The organisation has urged drivers to "think carefully" before using vehicles.
Car use remains as high as it was during the summer, despite the third coronavirus lockdown, the RAC has said. The motoring organisation says traffic volumes have reached similar levels to May 2020, when the first lockdown was relaxed, with more workers in ‘Covid-secure’ workplaces and more shops offering click-and-collect services.
According to data from RAC Insurance black boxes, an average of 10 percent more cars were in daily use during the first week of the third lockdown, which began on January 5, than during the first week of the spring lockdown. It’s a 22-percent drop compared with the first week of February 2020, before the first lockdown was imposed.
As a result, the RAC says traffic volumes are at a similar level to the middle of last May, when lockdown restrictions began to be eased and people were encouraged to return to work. However, it’s still below the level seen during the first full week of September, when the RAC recorded its highest levels of car use in 2020.
The RAC says yet more evidence of increased traffic can be found in the organisation’s breakdown statistics, with an “extremely high” number of breakdowns attended in 2021. The company had its busiest start to a new year, with eight percent more breakdowns handled than during the first four days of 2021 than during the same period in previous years.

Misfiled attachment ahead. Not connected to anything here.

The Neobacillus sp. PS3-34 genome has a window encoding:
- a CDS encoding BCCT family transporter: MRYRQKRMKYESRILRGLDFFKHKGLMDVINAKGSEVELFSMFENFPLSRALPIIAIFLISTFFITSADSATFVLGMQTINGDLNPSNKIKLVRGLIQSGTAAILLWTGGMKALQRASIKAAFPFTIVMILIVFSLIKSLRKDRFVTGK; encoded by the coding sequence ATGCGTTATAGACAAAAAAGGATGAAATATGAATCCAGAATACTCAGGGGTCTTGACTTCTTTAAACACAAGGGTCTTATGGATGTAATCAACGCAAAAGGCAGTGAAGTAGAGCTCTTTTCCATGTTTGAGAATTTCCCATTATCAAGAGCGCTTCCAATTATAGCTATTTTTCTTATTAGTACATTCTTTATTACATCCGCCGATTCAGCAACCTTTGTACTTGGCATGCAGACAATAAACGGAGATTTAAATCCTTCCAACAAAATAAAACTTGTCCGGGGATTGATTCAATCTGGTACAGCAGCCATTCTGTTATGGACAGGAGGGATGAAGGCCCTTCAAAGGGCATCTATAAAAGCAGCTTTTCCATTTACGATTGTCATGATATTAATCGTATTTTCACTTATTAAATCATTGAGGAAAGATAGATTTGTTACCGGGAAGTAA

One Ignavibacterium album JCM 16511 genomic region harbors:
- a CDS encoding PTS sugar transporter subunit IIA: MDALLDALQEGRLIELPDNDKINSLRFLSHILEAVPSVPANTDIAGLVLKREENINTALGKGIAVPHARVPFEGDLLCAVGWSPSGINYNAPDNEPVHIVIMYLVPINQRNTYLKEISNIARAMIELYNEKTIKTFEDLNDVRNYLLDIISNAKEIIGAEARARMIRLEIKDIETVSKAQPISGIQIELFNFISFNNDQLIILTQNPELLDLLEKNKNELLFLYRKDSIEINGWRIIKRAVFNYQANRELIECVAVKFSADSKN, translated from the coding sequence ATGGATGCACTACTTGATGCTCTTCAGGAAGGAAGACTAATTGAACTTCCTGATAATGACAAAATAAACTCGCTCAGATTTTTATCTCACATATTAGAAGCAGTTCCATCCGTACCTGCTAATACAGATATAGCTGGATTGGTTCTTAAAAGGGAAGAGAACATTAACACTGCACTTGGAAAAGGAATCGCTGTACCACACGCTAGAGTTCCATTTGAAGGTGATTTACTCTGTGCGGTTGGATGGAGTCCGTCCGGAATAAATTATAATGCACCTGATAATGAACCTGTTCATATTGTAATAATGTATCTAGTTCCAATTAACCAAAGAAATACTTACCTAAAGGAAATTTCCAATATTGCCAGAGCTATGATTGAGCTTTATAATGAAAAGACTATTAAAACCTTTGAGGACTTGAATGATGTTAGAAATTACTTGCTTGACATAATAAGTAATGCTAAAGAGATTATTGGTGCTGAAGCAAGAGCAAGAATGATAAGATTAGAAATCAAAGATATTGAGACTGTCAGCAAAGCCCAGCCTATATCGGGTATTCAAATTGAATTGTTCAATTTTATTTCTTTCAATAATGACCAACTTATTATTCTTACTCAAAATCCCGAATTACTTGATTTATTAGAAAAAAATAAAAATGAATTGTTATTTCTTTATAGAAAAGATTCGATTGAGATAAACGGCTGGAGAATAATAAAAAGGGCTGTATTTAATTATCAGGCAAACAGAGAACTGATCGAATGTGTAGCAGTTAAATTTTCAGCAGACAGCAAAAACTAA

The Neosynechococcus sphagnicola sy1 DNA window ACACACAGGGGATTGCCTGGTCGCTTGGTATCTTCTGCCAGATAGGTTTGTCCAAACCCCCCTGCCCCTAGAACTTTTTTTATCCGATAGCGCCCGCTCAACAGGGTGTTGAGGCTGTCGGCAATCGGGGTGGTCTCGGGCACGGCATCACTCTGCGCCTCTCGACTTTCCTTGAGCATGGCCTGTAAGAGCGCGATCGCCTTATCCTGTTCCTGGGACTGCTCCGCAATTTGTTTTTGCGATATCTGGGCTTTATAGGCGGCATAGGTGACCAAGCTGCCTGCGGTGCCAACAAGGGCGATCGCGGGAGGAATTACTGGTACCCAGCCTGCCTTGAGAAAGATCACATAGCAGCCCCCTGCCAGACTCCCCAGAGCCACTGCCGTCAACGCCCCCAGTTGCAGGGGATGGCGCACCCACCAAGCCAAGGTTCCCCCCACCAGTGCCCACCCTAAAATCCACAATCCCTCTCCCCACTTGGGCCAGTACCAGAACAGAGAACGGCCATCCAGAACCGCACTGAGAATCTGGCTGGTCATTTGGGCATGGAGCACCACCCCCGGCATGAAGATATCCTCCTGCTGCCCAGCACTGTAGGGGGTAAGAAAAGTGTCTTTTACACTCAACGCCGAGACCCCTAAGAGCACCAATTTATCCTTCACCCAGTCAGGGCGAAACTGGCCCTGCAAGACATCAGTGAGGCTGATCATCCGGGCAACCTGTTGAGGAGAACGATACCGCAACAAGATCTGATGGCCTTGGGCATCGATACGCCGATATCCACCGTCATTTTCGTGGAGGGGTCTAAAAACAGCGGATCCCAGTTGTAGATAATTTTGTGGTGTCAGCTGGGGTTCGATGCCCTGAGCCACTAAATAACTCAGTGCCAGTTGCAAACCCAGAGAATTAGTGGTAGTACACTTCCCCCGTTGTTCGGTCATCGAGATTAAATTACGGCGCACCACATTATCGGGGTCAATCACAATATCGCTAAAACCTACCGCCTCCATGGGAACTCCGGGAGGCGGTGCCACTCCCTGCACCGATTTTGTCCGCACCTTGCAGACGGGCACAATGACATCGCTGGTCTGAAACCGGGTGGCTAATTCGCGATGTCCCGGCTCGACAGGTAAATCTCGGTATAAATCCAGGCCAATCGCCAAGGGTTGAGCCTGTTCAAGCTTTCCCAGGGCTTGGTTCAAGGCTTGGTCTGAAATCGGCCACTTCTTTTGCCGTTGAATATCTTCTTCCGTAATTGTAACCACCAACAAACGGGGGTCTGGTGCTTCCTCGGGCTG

“Despite the whole of the UK now under a further coronavirus lockdown, our data shows the number of cars in use has not dropped to the same extent it did the first time restrictions were brought in last March,” said RAC data insight spokesman Rod Dennis.
“The feel of this latest nationwide lockdown is very different to that which was first imposed in 2020 with greater numbers of people working in ‘Covid-secure’ workplaces, more shops offering click-and-collect services, and more children of key workers attending schools. In addition, with so many avoiding public transport, there will inevitably be far more people opting for the safer environment of the car. Together, these differences help account for the busier roads.
“Nonetheless, it’s vital drivers think carefully before using their vehicles and ensure they’re only venturing out for essential trips as specified by government guidelines. Every unnecessary journey increases the chances of a breakdown, or worse a road traffic collision, and risks adding to the pressures being experienced by our emergency and healthcare workers.
“Unfortunately, the return of colder weather from next week risks increasing the chances of drivers encountering breakdowns with flat batteries which we expect to cause people problems, especially if they’re hardly using their vehicles at the moment. Drivers can protect themselves by buying a trickle charger, although these are only really practical for people with driveways or garages and it’s always best to check compatibility between charger and car first. Those with two cars should make sure they alternate between them for their essential journeys.”